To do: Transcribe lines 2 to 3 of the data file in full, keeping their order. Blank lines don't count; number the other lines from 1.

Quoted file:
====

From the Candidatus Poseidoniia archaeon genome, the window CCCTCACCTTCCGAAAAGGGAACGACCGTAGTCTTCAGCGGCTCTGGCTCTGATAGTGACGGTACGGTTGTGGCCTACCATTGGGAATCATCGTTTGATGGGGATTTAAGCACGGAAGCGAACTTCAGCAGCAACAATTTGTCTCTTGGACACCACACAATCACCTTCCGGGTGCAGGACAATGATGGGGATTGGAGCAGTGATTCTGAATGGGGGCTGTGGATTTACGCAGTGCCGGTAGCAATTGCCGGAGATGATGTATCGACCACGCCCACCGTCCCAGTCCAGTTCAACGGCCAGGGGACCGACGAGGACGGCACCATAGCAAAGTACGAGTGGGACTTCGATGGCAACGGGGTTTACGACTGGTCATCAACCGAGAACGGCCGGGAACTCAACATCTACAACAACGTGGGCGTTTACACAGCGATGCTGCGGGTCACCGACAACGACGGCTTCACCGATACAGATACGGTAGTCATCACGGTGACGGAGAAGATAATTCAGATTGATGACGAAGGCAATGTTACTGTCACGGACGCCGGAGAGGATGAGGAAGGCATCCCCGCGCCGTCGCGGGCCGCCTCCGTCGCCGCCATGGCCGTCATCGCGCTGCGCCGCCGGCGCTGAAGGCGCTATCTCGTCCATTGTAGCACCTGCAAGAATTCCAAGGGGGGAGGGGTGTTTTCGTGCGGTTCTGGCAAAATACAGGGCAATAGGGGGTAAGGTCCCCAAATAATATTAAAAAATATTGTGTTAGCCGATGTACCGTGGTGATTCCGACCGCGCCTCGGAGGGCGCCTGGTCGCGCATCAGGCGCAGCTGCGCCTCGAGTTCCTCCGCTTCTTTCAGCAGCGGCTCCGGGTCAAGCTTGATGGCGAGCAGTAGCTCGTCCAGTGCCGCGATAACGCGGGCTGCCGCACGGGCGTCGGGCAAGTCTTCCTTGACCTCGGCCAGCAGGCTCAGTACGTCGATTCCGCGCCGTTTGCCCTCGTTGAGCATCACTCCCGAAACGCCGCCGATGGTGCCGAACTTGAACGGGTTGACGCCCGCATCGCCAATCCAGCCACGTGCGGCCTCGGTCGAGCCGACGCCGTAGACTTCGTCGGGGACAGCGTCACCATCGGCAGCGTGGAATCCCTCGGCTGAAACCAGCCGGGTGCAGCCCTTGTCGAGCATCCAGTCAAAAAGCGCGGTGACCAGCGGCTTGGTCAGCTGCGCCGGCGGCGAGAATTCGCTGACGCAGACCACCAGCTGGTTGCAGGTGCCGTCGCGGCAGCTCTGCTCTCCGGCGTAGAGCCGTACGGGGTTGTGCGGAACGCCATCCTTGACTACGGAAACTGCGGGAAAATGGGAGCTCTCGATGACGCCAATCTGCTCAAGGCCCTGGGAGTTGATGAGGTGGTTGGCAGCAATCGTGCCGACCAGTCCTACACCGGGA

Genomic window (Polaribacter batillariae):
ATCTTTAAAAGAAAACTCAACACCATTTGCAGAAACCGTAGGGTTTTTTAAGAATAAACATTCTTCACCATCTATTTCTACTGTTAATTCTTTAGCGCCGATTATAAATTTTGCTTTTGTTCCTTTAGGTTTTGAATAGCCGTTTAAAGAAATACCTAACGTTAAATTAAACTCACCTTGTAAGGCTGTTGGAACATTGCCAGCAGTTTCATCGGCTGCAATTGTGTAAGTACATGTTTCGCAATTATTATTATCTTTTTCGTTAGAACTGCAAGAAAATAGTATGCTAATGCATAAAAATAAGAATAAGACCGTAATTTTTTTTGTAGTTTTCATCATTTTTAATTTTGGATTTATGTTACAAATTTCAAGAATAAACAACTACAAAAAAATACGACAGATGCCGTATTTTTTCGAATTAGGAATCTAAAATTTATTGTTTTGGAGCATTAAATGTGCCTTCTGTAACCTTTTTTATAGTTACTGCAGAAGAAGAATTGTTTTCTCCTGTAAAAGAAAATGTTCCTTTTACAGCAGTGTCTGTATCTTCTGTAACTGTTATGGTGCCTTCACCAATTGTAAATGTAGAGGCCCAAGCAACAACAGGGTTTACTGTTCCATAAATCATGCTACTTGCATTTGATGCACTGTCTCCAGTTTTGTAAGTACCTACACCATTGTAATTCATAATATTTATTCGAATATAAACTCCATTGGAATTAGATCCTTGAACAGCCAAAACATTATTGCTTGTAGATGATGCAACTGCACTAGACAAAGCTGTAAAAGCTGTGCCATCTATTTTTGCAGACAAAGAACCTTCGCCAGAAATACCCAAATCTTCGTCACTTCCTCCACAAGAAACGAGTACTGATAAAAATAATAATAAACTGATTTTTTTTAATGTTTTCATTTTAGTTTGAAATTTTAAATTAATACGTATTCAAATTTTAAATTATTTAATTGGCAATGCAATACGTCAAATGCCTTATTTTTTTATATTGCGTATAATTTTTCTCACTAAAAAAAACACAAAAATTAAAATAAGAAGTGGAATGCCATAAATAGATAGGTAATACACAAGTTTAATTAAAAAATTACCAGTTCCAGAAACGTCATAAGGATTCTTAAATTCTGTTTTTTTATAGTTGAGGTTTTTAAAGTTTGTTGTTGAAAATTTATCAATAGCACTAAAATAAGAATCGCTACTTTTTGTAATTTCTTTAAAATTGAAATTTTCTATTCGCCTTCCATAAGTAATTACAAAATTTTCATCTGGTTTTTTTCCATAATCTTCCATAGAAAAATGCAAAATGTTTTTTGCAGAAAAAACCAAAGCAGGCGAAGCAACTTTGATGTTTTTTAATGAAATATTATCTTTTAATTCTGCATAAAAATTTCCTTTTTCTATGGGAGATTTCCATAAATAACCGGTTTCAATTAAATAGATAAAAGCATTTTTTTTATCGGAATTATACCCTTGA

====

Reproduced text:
Genomic window (Polaribacter batillariae):
ATCTTTAAAAGAAAACTCAACACCATTTGCAGAAACCGTAGGGTTTTTTAAGAATAAACATTCTTCACCATCTATTTCTACTGTTAATTCTTTAGCGCCGATTATAAATTTTGCTTTTGTTCCTTTAGGTTTTGAATAGCCGTTTAAAGAAATACCTAACGTTAAATTAAACTCACCTTGTAAGGCTGTTGGAACATTGCCAGCAGTTTCATCGGCTGCAATTGTGTAAGTACATGTTTCGCAATTATTATTATCTTTTTCGTTAGAACTGCAAGAAAATAGTATGCTAATGCATAAAAATAAGAATAAGACCGTAATTTTTTTTGTAGTTTTCATCATTTTTAATTTTGGATTTATGTTACAAATTTCAAGAATAAACAACTACAAAAAAATACGACAGATGCCGTATTTTTTCGAATTAGGAATCTAAAATTTATTGTTTTGGAGCATTAAATGTGCCTTCTGTAACCTTTTTTATAGTTACTGCAGAAGAAGAATTGTTTTCTCCTGTAAAAGAAAATGTTCCTTTTACAGCAGTGTCTGTATCTTCTGTAACTGTTATGGTGCCTTCACCAATTGTAAATGTAGAGGCCCAAGCAACAACAGGGTTTACTGTTCCATAAATCATGCTACTTGCATTTGATGCACTGTCTCCAGTTTTGTAAGTACCTACACCATTGTAATTCATAATATTTATTCGAATATAAACTCCATTGGAATTAGATCCTTGAACAGCCAAAACATTATTGCTTGTAGATGATGCAACTGCACTAGACAAAGCTGTAAAAGCTGTGCCATCTATTTTTGCAGACAAAGAACCTTCGCCAGAAATACCCAAATCTTCGTCACTTCCTCCACAAGAAACGAGTACTGATAAAAATAATAATAAACTGATTTTTTTTAATGTTTTCATTTTAGTTTGAAATTTTAAATTAATACGTATTCAAATTTTAAATTATTTAATTGGCAATGCAATACGTCAAATGCCTTATTTTTTTATATTGCGTATAATTTTTCTCACTAAAAAAAACACAAAAATTAAAATAAGAAGTGGAATGCCATAAATAGATAGGTAATACACAAGTTTAATTAAAAAATTACCAGTTCCAGAAACGTCATAAGGATTCTTAAATTCTGTTTTTTTATAGTTGAGGTTTTTAAAGTTTGTTGTTGAAAATTTATCAATAGCACTAAAATAAGAATCGCTACTTTTTGTAATTTCTTTAAAATTGAAATTTTCTATTCGCCTTCCATAAGTAATTACAAAATTTTCATCTGGTTTTTTTCCATAATCTTCCATAGAAAAATGCAAAATGTTTTTTGCAGAAAAAACCAAAGCAGGCGAAGCAACTTTGATGTTTTTTAATGAAATATTATCTTTTAATTCTGCATAAAAATTTCCTTTTTCTATGGGAGATTTCCATAAATAACCGGTTTCAATTAAATAGATAAAAGCATTTTTTTTATCGGAATTATACCCTTGA